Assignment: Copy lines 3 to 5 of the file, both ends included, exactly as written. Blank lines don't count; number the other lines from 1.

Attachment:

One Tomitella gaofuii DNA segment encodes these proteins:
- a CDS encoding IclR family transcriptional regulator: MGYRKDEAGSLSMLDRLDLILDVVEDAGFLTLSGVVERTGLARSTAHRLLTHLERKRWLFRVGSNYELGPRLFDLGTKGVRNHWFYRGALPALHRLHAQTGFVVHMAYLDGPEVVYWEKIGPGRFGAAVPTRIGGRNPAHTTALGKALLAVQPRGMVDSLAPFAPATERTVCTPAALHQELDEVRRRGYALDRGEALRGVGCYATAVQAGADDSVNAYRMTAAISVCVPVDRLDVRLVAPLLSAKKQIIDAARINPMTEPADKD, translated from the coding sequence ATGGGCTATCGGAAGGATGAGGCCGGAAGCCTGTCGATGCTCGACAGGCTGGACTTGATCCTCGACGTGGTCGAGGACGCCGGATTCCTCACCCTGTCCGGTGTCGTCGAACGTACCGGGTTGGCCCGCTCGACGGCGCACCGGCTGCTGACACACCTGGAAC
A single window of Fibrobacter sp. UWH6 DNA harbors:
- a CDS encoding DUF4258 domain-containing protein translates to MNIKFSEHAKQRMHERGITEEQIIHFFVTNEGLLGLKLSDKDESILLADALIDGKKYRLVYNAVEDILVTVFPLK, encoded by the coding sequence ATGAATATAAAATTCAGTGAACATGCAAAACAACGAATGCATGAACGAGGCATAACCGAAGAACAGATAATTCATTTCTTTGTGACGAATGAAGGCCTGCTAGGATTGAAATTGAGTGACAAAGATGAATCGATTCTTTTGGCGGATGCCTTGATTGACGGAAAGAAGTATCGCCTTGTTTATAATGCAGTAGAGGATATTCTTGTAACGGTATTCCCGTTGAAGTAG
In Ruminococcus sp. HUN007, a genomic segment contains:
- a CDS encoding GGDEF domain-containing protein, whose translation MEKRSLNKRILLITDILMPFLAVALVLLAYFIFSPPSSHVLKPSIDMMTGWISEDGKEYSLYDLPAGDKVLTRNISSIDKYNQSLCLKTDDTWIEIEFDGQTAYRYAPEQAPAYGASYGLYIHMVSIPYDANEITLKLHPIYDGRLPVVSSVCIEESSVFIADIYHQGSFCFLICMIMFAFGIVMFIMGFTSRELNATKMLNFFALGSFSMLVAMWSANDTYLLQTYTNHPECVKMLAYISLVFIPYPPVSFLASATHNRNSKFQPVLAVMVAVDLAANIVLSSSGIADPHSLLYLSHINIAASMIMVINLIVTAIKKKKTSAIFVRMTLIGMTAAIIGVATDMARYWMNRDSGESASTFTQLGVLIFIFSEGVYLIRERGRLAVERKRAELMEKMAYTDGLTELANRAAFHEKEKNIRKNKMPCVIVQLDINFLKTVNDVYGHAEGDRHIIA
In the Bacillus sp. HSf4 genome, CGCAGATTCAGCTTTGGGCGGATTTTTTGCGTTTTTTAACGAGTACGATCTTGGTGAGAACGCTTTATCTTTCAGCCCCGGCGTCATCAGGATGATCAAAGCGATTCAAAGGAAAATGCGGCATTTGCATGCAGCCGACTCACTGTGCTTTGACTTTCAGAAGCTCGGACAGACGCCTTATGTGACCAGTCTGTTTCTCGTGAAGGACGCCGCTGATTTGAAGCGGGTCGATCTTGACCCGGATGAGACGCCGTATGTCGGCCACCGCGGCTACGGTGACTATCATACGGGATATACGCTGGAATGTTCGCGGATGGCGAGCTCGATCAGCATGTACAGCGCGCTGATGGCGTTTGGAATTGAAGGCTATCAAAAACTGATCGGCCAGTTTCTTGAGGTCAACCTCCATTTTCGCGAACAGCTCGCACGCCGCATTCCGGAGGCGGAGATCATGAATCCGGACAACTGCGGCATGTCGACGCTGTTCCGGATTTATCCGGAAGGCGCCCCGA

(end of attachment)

A single window of Fibrobacter sp. UWH6 DNA harbors:
- a CDS encoding DUF4258 domain-containing protein translates to MNIKFSEHAKQRMHERGITEEQIIHFFVTNEGLLGLKLSDKDESILLADALIDGKKYRLVYNAVEDILVTVFPLK, encoded by the coding sequence ATGAATATAAAATTCAGTGAACATGCAAAACAACGAATGCATGAACGAGGCATAACCGAAGAACAGATAATTCATTTCTTTGTGACGAATGAAGGCCTGCTAGGATTGAAATTGAGTGACAAAGATGAATCGATTCTTTTGGCGGATGCCTTGATTGACGGAAAGAAGTATCGCCTTGTTTATAATGCAGTAGAGGATATTCTTGTAACGGTATTCCCGTTGAAGTAG
In Ruminococcus sp. HUN007, a genomic segment contains: